A judge Monday rejected an attempt to derail a federal weapons case against three leaders of a right-wing Fairbanks militia over claims that the government trampled on their rights. The men are accused of trying to secure weapons to overthrow the government in a case that remains set for what's expected to be a month-long trial in February.
Francis Schaeffer Cox, 27, Coleman Barney, 37, and Lonnie Vernon, 56, face a charge of conspiring to possess illegal gun silencers and hand grenades, as well as other weapons charges.
"I am a critic, not a criminal," Cox told U.S. District Judge Robert J. Bryan in Anchorage.
But prosecutors say he's a dangerous man who was biding his time as he tried to marshal weapons and manpower.
In a separate case, Vernon and his wife, Karen, are charged with federal murder conspiracy and weapons charges in an alleged plot targeted at a federal judge and his family. That case is rooted in a dispute over back taxes.
Cox is the central figure in the Alaska Peacemaker Militia, prosecutors say.
His Fairbanks attorney, Nelson Traverso, told the judge that the whole case seems to have sprung out of "very provocative" speeches and statements made by Cox.
Cox was "trafficking in ideas," not firearms, not drugs, not sex, Traverso said. His speeches are protected by the First Amendment to the U.S. Constitution, the lawyer said.
In one speech, in Montana in November 2009, Cox claimed his militia had 3,500 members and its own common-law court.
"We've got a medical unit that's got surgeons and doctors and medical trucks and mobile surgery units and stuff like that. We've got engineers that make GPS jammers, cellphone jammers, bombs, and all sorts of nifty stuff. We've got guys with, we've got airplanes with laser acquisition stuff and we've got rocket launchers and grenade launchers and claymores and machine guns and calvary and we've got boats. It's all set," Cox told the Montana group.
Traverso insisted that his client never took any steps toward violent overthrow of the government even when a government agent pushed him.
William Fulton, who owned the Drop Zone surplus and security business, worked the case undercover as an informant for the government, according to a filing last week by Assistant U.S. Attorney Steven Skrocki.
Fulton told Cox he had spent more than $100,000 to get ready for war, Traverso told the judge. But Cox told him no -- his plan was to "defend all, aggress none."
Prosecutors say the case is about illegal weapons and the actions of individuals, not free speech. The government had every right to investigate, Skrocki said. According to prosecutors, Cox talked about a two-for-one plan in which for every militia member killed or captured, the group would retaliate by killing or capturing two judges, law enforcement officers or prosecutors.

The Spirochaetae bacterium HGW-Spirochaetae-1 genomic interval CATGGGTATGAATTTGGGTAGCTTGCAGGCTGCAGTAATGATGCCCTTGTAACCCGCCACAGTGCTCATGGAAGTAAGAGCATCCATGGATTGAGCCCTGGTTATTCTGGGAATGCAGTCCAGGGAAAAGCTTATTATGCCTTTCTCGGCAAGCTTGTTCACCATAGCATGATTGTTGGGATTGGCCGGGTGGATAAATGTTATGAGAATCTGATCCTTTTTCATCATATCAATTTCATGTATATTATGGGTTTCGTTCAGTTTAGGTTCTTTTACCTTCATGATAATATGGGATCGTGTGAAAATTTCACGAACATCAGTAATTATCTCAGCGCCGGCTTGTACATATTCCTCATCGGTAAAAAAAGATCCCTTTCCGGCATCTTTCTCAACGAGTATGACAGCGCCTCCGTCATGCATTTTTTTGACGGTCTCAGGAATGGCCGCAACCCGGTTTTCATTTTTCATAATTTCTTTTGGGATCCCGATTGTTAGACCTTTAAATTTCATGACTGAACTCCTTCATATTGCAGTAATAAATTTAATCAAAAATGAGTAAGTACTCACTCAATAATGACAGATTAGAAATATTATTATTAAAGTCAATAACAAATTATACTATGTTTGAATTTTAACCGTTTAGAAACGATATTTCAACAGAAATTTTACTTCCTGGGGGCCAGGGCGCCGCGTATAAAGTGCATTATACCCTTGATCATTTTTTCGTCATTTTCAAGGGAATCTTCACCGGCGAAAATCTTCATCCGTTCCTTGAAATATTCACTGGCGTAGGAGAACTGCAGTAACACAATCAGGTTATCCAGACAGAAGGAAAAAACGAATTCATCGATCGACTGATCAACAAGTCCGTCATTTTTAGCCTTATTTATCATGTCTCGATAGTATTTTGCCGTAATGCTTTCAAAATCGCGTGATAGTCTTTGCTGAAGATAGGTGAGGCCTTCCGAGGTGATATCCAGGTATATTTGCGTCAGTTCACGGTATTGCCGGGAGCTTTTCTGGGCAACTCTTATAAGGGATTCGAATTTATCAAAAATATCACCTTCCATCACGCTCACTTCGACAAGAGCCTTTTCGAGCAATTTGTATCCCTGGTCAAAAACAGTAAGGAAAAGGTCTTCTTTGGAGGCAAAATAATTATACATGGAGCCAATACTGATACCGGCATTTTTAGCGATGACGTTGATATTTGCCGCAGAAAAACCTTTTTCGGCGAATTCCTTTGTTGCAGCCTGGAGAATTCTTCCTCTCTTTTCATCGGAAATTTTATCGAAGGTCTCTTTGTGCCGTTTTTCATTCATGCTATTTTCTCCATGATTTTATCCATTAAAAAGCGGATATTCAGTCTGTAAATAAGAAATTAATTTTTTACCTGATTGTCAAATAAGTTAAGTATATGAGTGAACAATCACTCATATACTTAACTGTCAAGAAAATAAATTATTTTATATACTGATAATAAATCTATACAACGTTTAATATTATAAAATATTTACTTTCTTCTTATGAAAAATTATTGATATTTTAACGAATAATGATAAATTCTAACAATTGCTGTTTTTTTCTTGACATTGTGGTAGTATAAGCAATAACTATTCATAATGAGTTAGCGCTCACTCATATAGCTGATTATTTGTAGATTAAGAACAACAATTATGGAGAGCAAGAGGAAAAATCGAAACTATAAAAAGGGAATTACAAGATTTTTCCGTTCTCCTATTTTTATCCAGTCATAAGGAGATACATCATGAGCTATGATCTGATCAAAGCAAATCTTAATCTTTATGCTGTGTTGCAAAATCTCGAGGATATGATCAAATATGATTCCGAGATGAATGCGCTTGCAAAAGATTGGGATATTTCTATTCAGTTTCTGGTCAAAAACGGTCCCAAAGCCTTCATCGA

Cox and his militia members didn't act because they were first trying to strengthen their numbers, Skrocki said.
Cox's interest in illegal weapons predates the time Fulton and another informant, Gerald Olson, began working the case, according to recent filings by the prosecution. In 2008, for example, Cox acquired a DVD on eBay about how to make a silencer, according to a government exhibit. He's now accused of making his own illegal silencer, among other charges.
When Vernon talked about killing the judge, Cox didn't report it -- something a man of peace would have done, Skrocki said.
On Monday, Bryan sided with the prosecution. "Protected speech does not mean protection from an investigation" if there's suspicion of a crime, the judge said.
Bryan, who is based in Tacoma, is hearing the militia cases since the reports of threats involved U.S. District Judge Ralph Beistline of Anchorage, the chief federal judge for Alaska.
Also on Monday, Cox, Barney and Vernon all pleaded not guilty to a new weapons indictment handed up earlier this month.
While the other defendants simply said "not guilty" as Bryan read off the charges, Cox elaborated.
He said he wasn't just making the plea as a procedural move but as a "general assertion of actual innocence on all counts."
As for the Vernons, their murder conspiracy case also remains headed for trial next year, after the weapons case.
A state murder conspiracy case against the Vernons, Cox, Barney and a fifth defendant was dismissed last month after a state judge ruled that secret audio and video recordings made without a search warrant couldn't be used. But in the federal case, investigators don't need search warrants for such surveillance recordings, prosecutors maintain.
Reach Lisa Demer at email@example.com or 257-4390. Information from The Associated Press was used in this story.